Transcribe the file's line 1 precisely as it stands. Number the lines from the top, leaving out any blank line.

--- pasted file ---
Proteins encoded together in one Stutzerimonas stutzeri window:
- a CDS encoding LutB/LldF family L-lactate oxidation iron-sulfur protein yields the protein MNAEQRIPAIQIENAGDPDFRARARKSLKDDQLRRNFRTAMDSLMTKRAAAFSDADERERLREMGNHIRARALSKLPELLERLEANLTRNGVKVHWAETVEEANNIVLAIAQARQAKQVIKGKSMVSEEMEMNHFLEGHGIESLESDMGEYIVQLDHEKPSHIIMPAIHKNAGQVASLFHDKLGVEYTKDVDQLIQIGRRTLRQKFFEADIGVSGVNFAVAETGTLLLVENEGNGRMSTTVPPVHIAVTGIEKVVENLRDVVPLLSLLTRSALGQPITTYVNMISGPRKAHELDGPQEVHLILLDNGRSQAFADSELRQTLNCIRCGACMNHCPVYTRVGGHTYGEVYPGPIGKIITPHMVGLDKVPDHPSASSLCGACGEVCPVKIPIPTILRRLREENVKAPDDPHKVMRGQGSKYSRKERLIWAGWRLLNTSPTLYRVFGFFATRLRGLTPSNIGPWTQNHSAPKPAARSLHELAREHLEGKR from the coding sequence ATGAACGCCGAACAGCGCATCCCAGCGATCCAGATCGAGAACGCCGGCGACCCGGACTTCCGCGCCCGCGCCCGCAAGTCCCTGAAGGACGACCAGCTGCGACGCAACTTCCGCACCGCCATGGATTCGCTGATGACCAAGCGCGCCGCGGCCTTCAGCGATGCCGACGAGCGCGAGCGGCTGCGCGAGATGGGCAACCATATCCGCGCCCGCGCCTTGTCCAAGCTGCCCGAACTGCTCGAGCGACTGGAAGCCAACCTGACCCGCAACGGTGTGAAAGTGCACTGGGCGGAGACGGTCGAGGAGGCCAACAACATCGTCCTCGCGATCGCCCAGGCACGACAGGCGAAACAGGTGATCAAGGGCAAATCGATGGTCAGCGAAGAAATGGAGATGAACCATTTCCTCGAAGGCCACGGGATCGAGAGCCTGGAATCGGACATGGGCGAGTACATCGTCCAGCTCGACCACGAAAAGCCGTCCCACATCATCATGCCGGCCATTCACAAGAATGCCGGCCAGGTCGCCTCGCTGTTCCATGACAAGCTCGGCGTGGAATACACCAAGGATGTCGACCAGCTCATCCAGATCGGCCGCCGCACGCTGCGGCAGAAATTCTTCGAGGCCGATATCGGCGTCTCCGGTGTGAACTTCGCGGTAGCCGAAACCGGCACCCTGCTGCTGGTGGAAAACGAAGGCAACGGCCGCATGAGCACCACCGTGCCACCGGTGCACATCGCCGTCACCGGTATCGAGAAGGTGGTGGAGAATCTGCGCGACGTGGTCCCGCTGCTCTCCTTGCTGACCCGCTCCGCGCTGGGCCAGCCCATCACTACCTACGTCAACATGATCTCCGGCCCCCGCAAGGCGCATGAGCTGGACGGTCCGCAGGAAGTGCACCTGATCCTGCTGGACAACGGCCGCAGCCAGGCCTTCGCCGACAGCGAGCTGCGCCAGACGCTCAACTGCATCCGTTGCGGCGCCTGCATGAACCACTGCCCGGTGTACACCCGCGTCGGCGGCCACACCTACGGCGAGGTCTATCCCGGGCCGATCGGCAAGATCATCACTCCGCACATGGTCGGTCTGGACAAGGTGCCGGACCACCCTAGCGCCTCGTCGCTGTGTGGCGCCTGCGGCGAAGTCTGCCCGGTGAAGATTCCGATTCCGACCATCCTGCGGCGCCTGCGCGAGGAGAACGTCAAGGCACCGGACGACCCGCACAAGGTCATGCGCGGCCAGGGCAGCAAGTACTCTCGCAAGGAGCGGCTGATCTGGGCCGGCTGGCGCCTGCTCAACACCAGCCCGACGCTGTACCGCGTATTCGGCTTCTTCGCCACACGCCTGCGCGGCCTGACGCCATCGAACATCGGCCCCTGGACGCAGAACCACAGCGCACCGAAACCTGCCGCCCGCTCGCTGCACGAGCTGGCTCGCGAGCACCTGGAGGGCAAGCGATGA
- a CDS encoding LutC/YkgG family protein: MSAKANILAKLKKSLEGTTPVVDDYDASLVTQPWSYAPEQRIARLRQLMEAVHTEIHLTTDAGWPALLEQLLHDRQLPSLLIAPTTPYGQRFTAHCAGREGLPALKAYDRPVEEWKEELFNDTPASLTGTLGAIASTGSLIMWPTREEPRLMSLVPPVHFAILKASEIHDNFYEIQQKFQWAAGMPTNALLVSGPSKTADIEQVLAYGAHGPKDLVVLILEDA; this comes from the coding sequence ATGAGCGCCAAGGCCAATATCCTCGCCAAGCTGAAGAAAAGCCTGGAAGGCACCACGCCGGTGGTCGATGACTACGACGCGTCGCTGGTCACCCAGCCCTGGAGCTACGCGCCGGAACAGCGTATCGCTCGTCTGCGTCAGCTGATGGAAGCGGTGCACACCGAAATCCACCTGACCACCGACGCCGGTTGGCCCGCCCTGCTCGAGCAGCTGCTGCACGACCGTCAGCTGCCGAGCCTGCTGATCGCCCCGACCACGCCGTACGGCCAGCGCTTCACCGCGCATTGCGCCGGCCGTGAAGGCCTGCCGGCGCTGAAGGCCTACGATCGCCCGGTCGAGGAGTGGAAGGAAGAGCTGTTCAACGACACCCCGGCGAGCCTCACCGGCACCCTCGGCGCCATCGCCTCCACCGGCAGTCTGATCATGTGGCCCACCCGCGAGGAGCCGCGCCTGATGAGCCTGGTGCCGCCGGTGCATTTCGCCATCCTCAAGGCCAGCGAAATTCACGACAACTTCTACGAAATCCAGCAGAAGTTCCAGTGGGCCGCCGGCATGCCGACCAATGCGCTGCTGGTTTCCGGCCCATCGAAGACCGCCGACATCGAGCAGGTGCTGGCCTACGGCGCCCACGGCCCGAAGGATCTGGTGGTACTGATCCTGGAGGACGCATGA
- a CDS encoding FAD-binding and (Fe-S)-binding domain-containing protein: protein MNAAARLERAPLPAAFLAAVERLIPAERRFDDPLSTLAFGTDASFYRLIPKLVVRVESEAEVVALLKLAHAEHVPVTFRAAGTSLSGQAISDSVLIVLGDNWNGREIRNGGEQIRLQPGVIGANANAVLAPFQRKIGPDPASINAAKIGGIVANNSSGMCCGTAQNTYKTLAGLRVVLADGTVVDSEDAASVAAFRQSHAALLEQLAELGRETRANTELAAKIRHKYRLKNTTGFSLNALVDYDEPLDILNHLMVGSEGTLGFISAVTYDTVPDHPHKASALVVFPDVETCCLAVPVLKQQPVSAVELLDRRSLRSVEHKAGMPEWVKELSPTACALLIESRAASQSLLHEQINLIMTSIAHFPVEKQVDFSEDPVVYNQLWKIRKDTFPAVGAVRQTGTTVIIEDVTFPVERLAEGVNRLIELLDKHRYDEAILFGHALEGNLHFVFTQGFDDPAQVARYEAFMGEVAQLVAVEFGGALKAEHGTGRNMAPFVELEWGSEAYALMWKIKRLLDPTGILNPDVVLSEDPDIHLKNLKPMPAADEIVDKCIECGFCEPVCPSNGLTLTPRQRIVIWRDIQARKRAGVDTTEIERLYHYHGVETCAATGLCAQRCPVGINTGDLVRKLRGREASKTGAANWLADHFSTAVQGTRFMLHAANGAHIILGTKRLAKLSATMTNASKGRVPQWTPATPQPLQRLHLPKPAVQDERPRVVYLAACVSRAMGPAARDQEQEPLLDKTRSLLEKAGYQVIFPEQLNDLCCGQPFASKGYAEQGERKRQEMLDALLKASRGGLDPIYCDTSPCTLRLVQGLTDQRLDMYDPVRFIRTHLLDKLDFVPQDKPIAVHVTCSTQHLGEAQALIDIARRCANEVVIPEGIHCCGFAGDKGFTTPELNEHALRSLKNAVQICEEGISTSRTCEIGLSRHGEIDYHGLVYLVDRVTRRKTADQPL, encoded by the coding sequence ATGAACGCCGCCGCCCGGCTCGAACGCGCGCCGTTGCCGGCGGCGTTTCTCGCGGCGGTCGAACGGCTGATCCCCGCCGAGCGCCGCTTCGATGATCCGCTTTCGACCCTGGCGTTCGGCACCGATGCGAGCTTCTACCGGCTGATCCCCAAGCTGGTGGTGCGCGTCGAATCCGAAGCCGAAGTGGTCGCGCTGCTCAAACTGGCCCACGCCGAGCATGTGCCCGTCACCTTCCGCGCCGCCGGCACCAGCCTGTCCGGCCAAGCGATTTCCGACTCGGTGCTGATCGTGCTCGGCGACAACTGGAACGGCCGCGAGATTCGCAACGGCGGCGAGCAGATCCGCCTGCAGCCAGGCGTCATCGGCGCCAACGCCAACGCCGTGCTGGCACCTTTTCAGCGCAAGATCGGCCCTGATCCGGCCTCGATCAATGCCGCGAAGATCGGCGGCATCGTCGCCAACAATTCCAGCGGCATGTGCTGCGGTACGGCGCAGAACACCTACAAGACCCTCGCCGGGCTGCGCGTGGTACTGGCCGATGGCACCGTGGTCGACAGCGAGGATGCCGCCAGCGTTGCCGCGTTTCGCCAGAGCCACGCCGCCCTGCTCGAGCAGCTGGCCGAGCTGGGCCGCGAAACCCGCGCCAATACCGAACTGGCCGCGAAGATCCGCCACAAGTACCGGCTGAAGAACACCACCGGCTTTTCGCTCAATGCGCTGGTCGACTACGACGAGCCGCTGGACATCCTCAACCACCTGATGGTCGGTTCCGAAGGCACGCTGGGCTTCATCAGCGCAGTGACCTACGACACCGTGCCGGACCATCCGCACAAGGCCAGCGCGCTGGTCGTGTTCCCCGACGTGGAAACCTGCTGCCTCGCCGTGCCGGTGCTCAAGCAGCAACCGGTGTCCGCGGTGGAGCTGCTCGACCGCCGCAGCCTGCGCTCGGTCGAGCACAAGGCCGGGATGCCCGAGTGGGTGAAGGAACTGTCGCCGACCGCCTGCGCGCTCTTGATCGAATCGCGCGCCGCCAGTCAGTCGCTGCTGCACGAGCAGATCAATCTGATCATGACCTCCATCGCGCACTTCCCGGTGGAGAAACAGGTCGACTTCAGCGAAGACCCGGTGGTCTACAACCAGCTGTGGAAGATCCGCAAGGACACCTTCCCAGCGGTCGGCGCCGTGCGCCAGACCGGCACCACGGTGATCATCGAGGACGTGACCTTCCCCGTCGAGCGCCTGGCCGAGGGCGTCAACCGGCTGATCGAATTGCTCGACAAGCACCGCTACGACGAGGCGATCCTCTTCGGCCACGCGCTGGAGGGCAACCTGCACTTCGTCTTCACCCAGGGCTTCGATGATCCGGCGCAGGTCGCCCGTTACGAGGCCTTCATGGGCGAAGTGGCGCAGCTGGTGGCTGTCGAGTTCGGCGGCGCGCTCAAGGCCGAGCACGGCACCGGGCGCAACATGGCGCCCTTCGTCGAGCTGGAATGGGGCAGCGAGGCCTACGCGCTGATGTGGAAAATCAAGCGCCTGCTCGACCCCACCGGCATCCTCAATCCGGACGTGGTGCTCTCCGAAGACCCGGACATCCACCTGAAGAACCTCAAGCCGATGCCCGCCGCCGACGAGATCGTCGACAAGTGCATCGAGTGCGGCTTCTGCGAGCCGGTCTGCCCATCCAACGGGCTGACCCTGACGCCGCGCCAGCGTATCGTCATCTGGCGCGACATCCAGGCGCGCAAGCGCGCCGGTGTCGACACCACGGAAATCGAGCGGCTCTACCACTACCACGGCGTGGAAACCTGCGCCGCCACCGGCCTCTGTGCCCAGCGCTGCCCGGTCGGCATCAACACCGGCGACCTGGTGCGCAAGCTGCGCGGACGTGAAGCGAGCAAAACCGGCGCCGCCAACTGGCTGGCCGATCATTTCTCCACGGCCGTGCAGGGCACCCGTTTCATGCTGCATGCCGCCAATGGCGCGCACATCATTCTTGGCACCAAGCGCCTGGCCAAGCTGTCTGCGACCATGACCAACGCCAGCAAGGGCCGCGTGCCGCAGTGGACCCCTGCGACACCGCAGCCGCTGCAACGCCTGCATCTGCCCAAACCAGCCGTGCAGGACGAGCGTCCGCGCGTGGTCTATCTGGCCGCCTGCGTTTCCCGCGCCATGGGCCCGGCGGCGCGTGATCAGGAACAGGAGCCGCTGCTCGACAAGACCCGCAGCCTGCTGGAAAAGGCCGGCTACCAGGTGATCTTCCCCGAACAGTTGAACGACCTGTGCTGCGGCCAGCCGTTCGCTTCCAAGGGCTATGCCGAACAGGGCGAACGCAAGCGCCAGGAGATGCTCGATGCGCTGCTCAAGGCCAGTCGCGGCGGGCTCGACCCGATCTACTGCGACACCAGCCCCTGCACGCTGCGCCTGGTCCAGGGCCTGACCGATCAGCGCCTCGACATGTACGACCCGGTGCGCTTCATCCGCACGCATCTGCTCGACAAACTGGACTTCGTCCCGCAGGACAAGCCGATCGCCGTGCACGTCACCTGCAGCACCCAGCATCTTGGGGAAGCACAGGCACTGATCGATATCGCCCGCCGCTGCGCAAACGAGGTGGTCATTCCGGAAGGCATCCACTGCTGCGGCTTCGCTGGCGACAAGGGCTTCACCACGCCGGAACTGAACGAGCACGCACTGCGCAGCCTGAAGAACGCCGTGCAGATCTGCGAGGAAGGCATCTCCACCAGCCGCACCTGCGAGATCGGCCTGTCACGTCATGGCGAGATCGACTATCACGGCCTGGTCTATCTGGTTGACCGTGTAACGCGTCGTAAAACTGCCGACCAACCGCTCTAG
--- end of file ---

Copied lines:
Proteins encoded together in one Stutzerimonas stutzeri window: